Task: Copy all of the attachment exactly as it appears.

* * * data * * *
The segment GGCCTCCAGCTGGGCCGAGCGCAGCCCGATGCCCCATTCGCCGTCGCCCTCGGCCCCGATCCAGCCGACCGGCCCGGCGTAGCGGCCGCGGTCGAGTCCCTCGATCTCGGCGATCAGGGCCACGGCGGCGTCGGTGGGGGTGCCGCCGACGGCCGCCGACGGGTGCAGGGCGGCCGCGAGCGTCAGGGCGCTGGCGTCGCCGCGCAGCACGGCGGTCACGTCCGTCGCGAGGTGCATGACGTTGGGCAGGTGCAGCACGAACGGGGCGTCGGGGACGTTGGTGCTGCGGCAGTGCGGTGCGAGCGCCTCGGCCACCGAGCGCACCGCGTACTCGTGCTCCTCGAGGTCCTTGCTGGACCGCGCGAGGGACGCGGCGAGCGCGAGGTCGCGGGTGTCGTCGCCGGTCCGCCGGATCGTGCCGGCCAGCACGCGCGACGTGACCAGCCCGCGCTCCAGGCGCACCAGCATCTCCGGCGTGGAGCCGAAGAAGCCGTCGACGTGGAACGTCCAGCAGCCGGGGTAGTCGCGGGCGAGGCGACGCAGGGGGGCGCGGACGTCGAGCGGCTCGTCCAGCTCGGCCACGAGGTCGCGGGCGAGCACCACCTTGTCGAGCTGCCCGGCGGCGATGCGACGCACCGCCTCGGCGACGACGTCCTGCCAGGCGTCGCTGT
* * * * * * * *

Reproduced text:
The segment GGCCTCCAGCTGGGCCGAGCGCAGCCCGATGCCCCATTCGCCGTCGCCCTCGGCCCCGATCCAGCCGACCGGCCCGGCGTAGCGGCCGCGGTCGAGTCCCTCGATCTCGGCGATCAGGGCCACGGCGGCGTCGGTGGGGGTGCCGCCGACGGCCGCCGACGGGTGCAGGGCGGCCGCGAGCGTCAGGGCGCTGGCGTCGCCGCGCAGCACGGCGGTCACGTCCGTCGCGAGGTGCATGACGTTGGGCAGGTGCAGCACGAACGGGGCGTCGGGGACGTTGGTGCTGCGGCAGTGCGGTGCGAGCGCCTCGGCCACCGAGCGCACCGCGTACTCGTGCTCCTCGAGGTCCTTGCTGGACCGCGCGAGGGACGCGGCGAGCGCGAGGTCGCGGGTGTCGTCGCCGGTCCGCCGGATCGTGCCGGCCAGCACGCGCGACGTGACCAGCCCGCGCTCCAGGCGCACCAGCATCTCCGGCGTGGAGCCGAAGAAGCCGTCGACGTGGAACGTCCAGCAGCCGGGGTAGTCGCGGGCGAGGCGACGCAGGGGGGCGCGGACGTCGAGCGGCTCGTCCAGCTCGGCCACGAGGTCGCGGGCGAGCACCACCTTGTCGAGCTGCCCGGCGGCGATGCGACGCACCGCCTCGGCGACGACGTCCTGCCAGGCGTCGCTGT